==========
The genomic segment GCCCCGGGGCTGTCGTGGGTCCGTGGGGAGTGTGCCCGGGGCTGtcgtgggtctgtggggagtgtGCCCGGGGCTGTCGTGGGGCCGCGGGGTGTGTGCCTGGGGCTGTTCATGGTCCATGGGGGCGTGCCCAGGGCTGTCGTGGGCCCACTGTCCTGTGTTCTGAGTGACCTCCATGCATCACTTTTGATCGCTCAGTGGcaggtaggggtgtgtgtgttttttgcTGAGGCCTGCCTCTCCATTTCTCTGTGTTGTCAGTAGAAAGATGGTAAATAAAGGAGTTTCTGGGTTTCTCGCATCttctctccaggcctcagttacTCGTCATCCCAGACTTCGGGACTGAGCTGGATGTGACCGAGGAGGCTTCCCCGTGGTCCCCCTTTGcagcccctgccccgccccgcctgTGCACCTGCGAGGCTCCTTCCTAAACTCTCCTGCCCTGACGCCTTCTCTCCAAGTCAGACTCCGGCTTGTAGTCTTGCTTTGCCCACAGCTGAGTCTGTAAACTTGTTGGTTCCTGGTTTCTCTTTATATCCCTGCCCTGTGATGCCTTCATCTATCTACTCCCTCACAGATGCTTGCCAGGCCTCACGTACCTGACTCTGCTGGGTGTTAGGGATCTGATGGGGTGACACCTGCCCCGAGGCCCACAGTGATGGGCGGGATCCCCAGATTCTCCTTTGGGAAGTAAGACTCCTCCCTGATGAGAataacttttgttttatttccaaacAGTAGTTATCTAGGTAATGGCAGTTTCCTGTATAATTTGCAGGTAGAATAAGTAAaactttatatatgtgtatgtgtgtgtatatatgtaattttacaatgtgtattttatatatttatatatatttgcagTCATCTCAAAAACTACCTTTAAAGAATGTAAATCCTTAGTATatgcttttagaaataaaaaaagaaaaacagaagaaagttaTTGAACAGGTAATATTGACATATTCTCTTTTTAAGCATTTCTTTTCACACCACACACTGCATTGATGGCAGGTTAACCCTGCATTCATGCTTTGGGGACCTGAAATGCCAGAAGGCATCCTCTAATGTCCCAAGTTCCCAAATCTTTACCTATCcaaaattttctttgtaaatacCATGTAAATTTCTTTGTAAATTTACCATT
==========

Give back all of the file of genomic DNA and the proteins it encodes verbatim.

The genomic segment GCCCCGGGGCTGTCGTGGGTCCGTGGGGAGTGTGCCCGGGGCTGtcgtgggtctgtggggagtgtGCCCGGGGCTGTCGTGGGGCCGCGGGGTGTGTGCCTGGGGCTGTTCATGGTCCATGGGGGCGTGCCCAGGGCTGTCGTGGGCCCACTGTCCTGTGTTCTGAGTGACCTCCATGCATCACTTTTGATCGCTCAGTGGcaggtaggggtgtgtgtgttttttgcTGAGGCCTGCCTCTCCATTTCTCTGTGTTGTCAGTAGAAAGATGGTAAATAAAGGAGTTTCTGGGTTTCTCGCATCttctctccaggcctcagttacTCGTCATCCCAGACTTCGGGACTGAGCTGGATGTGACCGAGGAGGCTTCCCCGTGGTCCCCCTTTGcagcccctgccccgccccgcctgTGCACCTGCGAGGCTCCTTCCTAAACTCTCCTGCCCTGACGCCTTCTCTCCAAGTCAGACTCCGGCTTGTAGTCTTGCTTTGCCCACAGCTGAGTCTGTAAACTTGTTGGTTCCTGGTTTCTCTTTATATCCCTGCCCTGTGATGCCTTCATCTATCTACTCCCTCACAGATGCTTGCCAGGCCTCACGTACCTGACTCTGCTGGGTGTTAGGGATCTGATGGGGTGACACCTGCCCCGAGGCCCACAGTGATGGGCGGGATCCCCAGATTCTCCTTTGGGAAGTAAGACTCCTCCCTGATGAGAataacttttgttttatttccaaacAGTAGTTATCTAGGTAATGGCAGTTTCCTGTATAATTTGCAGGTAGAATAAGTAAaactttatatatgtgtatgtgtgtgtatatatgtaattttacaatgtgtattttatatatttatatatatttgcagTCATCTCAAAAACTACCTTTAAAGAATGTAAATCCTTAGTATatgcttttagaaataaaaaaagaaaaacagaagaaagttaTTGAACAGGTAATATTGACATATTCTCTTTTTAAGCATTTCTTTTCACACCACACACTGCATTGATGGCAGGTTAACCCTGCATTCATGCTTTGGGGACCTGAAATGCCAGAAGGCATCCTCTAATGTCCCAAGTTCCCAAATCTTTACCTATCcaaaattttctttgtaaatacCATGTAAATTTCTTTGTAAATTTACCATT